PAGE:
Ishinca, Peru Alpine Climbing • May 23 to June 6, 2005

Our Peru climbing season began with a trip into the Ishinca valley. We were joined by Dan Kearns, from Nashville and by Dan Jones from..... well, perhaps more than any other place, we can call his home Honolulu.

Also climbing with us was Peter Alvarado. Peter's father, Emilio, is our regular "Man in Peru" and serves as our base camp manager. Peter is going through the Peruvian guides training program and joined us largely, I think, as another excuse to get into the mountains and do a bit of climbing.

Other Recent Trips

The first day of many of our Peru trips starts with a day hike to Laguna Churup, seen here. This is a fun and very scenic walk up to the lake which lies at about 4485 meters above sea level (14,870 feet). It is a good way to start our acclimatization.


The trek into the Quebrada Ishinca starts at the little town of Pashpa. On day two, we drove there, loaded up the burros and began our short, 6 hour hike into base camp.


The walk in first traverses high open fields, then enters the canyon of the Quebrada Ishinca before emerging again in wide valley at the head of the Quebrada. Here, Kathy and the Dans walk past a small lake near the start of the trek.


A new sigh, just added this year, welcomes us to the Ishinca valley. Behind is one of our climbing goals, 6032 meter (19,785 feet) high Tocllaraju.


Our base camp. The big red tent is our kitchen and dining room. Another group camps behind. Base camp is at about 4390 meters above sea level (14,400 feet) so we take it easy for a day.


After a day hiking in the area, we tackle our first climb, Urus Este, a 5420 meter (17,778 feet) peak just above camp. We can do this as a day climb. Here, Mr. Jones and Kathy arrive just below the summit. Base Camp is down below to the right.


Mr. Kearns and Kathy just shy of the summit. A bit of mixed climbing adds entertainment value.


On the summit of Urus Este. From left to right are Mr. Kearns, Mr. Jones, Kathy and Peter. Ocshapalca is the peak behind.


Back at Base Camp we enjoy a nice sunset over Tocllaraju and Palcaraju.


Next we climb Nevado Ishinca a 5530 meter (18,138 feet) summit just south of camp. Again we do this as a day climb. Here, the Dans climb through an impressive crevasse.


Mr. Kearns and Mr. Jones on the summit of Ishinca.


While the Dans and Mark were doing the normal walk up the peak, Kathy and Peter were getting in a bit of ski practice. Here they are arrive near the summit looking forward to the descent. Behind is Tocllaraju.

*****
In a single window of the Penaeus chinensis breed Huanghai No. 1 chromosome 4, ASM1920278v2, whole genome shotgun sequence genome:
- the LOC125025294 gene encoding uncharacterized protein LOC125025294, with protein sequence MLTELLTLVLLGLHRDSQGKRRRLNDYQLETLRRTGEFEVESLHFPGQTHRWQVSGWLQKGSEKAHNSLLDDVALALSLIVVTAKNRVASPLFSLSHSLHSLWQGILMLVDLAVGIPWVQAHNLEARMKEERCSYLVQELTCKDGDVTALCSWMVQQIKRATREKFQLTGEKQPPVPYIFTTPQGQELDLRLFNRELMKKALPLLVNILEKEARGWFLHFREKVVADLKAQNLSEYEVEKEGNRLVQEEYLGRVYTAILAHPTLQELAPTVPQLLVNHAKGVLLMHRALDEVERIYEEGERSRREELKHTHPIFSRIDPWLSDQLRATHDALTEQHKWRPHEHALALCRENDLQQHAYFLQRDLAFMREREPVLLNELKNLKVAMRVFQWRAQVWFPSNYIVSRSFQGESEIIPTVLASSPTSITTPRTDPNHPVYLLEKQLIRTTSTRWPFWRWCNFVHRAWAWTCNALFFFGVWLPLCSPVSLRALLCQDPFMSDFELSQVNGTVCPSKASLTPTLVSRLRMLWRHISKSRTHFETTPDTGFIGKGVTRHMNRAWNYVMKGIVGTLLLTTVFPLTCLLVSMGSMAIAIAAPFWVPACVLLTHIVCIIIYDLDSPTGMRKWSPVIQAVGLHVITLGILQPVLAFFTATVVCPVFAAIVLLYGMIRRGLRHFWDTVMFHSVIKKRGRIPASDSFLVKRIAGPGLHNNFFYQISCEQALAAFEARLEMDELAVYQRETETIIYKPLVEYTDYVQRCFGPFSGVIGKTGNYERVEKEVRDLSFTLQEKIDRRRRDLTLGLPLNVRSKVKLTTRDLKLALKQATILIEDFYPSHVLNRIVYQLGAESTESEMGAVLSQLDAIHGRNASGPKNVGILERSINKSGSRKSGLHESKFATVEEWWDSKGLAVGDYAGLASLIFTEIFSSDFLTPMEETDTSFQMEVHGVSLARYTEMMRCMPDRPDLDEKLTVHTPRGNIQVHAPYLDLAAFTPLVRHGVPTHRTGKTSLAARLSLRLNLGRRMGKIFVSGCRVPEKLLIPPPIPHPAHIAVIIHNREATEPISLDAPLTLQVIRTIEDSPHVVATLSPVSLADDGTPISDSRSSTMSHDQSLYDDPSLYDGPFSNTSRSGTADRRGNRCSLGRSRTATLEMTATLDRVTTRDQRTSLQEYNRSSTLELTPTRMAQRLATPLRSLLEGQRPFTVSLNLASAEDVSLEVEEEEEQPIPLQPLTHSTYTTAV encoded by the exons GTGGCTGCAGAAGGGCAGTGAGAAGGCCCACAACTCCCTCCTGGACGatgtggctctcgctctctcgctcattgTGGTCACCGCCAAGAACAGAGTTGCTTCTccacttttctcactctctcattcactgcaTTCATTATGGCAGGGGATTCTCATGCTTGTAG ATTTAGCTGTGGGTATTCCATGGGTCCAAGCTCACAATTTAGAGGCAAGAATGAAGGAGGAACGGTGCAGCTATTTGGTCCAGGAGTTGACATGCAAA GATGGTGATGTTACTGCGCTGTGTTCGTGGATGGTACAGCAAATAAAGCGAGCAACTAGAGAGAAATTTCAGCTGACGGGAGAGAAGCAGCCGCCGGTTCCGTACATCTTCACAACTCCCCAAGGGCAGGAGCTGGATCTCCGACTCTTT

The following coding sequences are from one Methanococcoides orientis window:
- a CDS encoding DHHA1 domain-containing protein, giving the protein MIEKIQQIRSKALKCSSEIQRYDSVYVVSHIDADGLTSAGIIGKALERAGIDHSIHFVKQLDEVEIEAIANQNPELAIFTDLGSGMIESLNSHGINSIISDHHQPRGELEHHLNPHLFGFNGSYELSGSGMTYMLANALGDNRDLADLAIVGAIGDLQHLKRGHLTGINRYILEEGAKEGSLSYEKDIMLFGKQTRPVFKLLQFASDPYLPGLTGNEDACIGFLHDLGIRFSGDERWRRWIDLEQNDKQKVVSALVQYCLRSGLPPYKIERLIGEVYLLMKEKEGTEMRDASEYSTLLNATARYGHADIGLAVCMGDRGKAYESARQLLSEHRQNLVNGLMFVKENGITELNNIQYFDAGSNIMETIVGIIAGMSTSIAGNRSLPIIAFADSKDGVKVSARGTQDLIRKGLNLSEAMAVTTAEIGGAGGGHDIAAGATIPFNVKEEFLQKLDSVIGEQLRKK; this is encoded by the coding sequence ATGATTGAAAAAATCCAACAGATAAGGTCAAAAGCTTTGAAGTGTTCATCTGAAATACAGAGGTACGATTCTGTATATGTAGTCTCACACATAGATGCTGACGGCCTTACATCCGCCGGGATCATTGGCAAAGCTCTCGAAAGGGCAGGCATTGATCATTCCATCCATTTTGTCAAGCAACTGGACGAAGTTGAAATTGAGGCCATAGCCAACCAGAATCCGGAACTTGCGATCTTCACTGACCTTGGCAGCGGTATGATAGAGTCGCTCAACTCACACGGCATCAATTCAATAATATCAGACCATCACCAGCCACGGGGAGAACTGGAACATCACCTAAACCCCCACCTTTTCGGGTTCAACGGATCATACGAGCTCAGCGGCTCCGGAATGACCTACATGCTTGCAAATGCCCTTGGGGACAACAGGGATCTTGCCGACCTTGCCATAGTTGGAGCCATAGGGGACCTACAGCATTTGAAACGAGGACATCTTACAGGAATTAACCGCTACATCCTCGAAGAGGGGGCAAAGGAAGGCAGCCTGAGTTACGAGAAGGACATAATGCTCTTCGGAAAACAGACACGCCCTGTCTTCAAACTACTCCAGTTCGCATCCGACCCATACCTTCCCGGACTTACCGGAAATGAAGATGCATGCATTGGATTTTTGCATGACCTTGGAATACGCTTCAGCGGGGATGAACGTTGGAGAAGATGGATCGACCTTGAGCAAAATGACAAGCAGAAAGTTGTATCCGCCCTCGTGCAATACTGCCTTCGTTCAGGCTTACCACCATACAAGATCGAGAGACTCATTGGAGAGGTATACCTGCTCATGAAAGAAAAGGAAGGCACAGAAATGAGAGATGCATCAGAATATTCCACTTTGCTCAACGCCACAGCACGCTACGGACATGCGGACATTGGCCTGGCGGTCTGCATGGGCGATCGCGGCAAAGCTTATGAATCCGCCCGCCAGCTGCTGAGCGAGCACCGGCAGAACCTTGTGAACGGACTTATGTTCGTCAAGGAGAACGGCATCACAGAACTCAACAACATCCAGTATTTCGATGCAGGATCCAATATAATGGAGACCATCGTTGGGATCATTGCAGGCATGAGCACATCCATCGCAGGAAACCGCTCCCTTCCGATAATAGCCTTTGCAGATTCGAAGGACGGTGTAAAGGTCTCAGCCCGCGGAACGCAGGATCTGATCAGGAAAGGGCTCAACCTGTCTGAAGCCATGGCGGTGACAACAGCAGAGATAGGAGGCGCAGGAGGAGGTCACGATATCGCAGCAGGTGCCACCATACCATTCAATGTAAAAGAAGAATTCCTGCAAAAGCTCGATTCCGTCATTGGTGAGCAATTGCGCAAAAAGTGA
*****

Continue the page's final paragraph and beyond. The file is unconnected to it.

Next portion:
Peter and Kathy on their ski descent. Quite the backdrop.


After our climb, another rest day in the valley. The morning sun comes in low.


We had hoped to get in a bit of technical climbing, and chose this ice tongue on Ishinca as a good spot. Starting easily on low-angled glacial ice, we encountered a series of ever-steepening walls before the difficulties finally eased.


The last major step was the steepest. Here Mr. Kearns works his way up into the groove above.


Looking down on Kathy as she climbs the last short vertical section.


And we exit stage left at the top of the icefall. Peter scampers up the rock slabs with Tocllaraju in the distance.


This ended up being a long day, and we got down to base camp only about 20 minutes before sunset. But Mr. Jones smiles for the camera regardless.


Our last peak of the trip was Tocllaraju. We found a very nice high camp on a rock bench at about 5150 meters (16,892 feet). Mr. Kearns contemplates the view.


Another view of high camp on Tocllaraju. Nevado Aquilpo is the peak on the right and Copa on the left.


Every year the route is a bit different on Tocllaraju, especially at about the 5700 meter level, where a large crevasse usually creates some sort of obstacle. This year, there was only a moderately steep wall leading to a walk through this "hallway".


The final summit pitches of Nevado Tocllaraju. There are about 55 meters of moderately steep climbing here, with a final easy walk to the top.


The last steps to the summit on a perfect day. The big peak on the left and behind is Nevado Huantsan, a very difficult and rarely climbed summit despite its high altitude of almost 6400 meters.


Looking the other direction, to the northeast, from the summit of Tocllaraju.


Peter, Mr. Jones and Kathy on the summit of Tocllaraju.


But, the trip must come to an end. Hiking out, back to civilization.


The last big flat, just before dropping down to Pashpa and the waiting van.


Loading up the van in Pashpa, heading back to Huaraz.


We came out one day early and spent our extra day at the Alvarado family home, seen here. We enjoyed a Pachamanca, a celebratory sort of barbecue.


First a dome of rocks are heated with a fire underneath. When the rocks are deemed ridiculously hot the dome is opened, and packets of marinated meat, potatoes, and other delicacies are placed in among the rocks. When all is organized, the whole lot gets buried, and left for about half an hour, before "digging in".

Here, Emilio places packets of meat in the rocks while the Dans and Kathy watch.


Mr. Kearns, Kathy and Mr. Jones prepare to enjoy their Pachamanca.

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